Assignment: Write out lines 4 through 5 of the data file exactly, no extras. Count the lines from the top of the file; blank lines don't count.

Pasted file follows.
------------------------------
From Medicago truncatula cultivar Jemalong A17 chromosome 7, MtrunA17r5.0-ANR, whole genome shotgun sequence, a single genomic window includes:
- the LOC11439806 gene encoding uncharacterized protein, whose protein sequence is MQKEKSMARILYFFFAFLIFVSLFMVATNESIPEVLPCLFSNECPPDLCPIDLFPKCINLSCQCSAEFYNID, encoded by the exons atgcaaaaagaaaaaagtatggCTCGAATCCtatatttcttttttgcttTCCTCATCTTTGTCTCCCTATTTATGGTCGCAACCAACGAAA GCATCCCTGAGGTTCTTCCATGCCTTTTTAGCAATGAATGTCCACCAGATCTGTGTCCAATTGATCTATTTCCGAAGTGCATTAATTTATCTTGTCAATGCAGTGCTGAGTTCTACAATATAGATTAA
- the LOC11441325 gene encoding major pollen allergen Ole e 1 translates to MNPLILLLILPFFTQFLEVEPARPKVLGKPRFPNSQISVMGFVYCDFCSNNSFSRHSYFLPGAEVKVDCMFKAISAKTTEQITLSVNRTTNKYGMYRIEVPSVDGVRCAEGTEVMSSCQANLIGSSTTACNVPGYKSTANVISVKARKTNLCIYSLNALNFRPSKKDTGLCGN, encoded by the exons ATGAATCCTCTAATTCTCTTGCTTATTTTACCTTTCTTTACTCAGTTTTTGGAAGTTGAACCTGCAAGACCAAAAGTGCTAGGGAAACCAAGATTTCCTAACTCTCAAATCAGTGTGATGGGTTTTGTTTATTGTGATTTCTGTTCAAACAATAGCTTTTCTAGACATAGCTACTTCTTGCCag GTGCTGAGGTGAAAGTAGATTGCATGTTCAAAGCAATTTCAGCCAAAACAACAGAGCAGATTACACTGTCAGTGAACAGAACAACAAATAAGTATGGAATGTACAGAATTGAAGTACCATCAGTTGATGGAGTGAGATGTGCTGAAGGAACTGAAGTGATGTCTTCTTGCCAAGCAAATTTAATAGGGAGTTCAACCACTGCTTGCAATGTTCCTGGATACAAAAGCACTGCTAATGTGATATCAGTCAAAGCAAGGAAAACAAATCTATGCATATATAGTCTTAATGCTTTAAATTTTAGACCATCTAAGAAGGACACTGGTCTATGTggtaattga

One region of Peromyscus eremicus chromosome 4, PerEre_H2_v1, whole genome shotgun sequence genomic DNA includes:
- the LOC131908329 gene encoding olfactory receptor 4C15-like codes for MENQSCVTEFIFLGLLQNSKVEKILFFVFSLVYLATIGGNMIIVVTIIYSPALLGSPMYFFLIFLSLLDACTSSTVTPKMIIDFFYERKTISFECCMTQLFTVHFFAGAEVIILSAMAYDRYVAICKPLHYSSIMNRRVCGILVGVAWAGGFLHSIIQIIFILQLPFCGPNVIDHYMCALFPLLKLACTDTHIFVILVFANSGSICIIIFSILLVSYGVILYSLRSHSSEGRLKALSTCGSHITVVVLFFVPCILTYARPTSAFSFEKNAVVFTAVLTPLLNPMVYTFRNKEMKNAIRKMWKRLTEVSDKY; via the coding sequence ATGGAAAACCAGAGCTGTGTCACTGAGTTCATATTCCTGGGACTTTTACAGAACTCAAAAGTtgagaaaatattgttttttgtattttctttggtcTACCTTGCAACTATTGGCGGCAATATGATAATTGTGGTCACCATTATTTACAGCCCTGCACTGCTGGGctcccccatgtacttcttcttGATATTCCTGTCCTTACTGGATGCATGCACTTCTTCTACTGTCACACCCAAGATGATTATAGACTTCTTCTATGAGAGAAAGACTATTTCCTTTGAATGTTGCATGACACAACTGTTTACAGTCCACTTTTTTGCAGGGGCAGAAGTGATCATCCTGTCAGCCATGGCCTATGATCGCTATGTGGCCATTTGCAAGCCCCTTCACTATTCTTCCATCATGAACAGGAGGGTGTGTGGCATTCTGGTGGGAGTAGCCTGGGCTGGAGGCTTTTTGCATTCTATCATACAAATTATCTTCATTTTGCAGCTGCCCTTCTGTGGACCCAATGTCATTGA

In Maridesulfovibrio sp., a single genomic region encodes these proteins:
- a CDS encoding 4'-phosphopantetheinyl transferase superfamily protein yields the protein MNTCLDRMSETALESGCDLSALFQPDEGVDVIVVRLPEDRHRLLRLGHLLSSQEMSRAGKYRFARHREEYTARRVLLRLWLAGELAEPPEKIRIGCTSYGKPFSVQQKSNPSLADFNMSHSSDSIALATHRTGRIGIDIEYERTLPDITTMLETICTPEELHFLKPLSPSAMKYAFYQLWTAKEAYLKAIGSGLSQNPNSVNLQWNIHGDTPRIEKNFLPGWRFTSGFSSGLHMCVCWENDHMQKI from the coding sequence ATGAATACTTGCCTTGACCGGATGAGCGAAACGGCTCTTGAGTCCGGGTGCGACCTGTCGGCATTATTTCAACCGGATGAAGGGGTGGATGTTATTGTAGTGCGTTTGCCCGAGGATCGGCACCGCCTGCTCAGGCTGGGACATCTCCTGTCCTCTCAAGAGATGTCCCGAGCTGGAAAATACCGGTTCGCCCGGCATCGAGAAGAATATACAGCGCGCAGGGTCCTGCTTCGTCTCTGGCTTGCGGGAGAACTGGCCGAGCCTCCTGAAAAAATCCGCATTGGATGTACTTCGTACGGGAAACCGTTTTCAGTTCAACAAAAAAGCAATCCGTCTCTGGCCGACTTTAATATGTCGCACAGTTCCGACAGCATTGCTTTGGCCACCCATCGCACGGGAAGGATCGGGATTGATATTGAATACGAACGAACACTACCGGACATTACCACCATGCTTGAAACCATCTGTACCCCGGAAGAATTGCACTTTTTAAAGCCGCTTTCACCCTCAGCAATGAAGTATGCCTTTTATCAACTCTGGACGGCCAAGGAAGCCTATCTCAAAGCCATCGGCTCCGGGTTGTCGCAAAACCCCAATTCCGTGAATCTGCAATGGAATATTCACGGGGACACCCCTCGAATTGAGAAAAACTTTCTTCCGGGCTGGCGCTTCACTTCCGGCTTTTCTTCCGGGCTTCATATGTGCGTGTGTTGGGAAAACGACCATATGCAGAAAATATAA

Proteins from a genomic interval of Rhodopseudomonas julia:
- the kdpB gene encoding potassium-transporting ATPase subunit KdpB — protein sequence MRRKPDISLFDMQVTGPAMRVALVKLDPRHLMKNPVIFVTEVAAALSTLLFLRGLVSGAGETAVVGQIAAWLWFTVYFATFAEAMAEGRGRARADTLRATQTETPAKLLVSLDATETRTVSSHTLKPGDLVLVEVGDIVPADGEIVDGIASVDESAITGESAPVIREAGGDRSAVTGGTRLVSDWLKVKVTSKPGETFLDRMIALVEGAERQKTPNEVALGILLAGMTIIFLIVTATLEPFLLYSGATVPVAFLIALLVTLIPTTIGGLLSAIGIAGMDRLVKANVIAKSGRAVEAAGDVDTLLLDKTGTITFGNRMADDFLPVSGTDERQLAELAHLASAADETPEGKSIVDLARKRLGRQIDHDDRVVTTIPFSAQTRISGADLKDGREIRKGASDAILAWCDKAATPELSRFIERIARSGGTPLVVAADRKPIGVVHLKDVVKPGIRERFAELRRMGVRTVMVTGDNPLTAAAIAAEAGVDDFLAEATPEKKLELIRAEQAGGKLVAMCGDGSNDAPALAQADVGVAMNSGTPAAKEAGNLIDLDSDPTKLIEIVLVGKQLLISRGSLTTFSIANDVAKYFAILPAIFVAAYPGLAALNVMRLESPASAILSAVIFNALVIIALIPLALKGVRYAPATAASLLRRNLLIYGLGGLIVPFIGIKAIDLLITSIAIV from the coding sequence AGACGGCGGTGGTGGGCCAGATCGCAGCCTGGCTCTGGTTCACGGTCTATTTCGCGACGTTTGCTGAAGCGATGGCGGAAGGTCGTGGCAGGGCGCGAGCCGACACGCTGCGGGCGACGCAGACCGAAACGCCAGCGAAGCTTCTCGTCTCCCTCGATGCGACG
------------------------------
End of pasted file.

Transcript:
One region of Peromyscus eremicus chromosome 4, PerEre_H2_v1, whole genome shotgun sequence genomic DNA includes:
- the LOC131908329 gene encoding olfactory receptor 4C15-like codes for MENQSCVTEFIFLGLLQNSKVEKILFFVFSLVYLATIGGNMIIVVTIIYSPALLGSPMYFFLIFLSLLDACTSSTVTPKMIIDFFYERKTISFECCMTQLFTVHFFAGAEVIILSAMAYDRYVAICKPLHYSSIMNRRVCGILVGVAWAGGFLHSIIQIIFILQLPFCGPNVIDHYMCALFPLLKLACTDTHIFVILVFANSGSICIIIFSILLVSYGVILYSLRSHSSEGRLKALSTCGSHITVVVLFFVPCILTYARPTSAFSFEKNAVVFTAVLTPLLNPMVYTFRNKEMKNAIRKMWKRLTEVSDKY; via the coding sequence ATGGAAAACCAGAGCTGTGTCACTGAGTTCATATTCCTGGGACTTTTACAGAACTCAAAAGTtgagaaaatattgttttttgtattttctttggtcTACCTTGCAACTATTGGCGGCAATATGATAATTGTGGTCACCATTATTTACAGCCCTGCACTGCTGGGctcccccatgtacttcttcttGATATTCCTGTCCTTACTGGATGCATGCACTTCTTCTACTGTCACACCCAAGATGATTATAGACTTCTTCTATGAGAGAAAGACTATTTCCTTTGAATGTTGCATGACACAACTGTTTACAGTCCACTTTTTTGCAGGGGCAGAAGTGATCATCCTGTCAGCCATGGCCTATGATCGCTATGTGGCCATTTGCAAGCCCCTTCACTATTCTTCCATCATGAACAGGAGGGTGTGTGGCATTCTGGTGGGAGTAGCCTGGGCTGGAGGCTTTTTGCATTCTATCATACAAATTATCTTCATTTTGCAGCTGCCCTTCTGTGGACCCAATGTCATTGA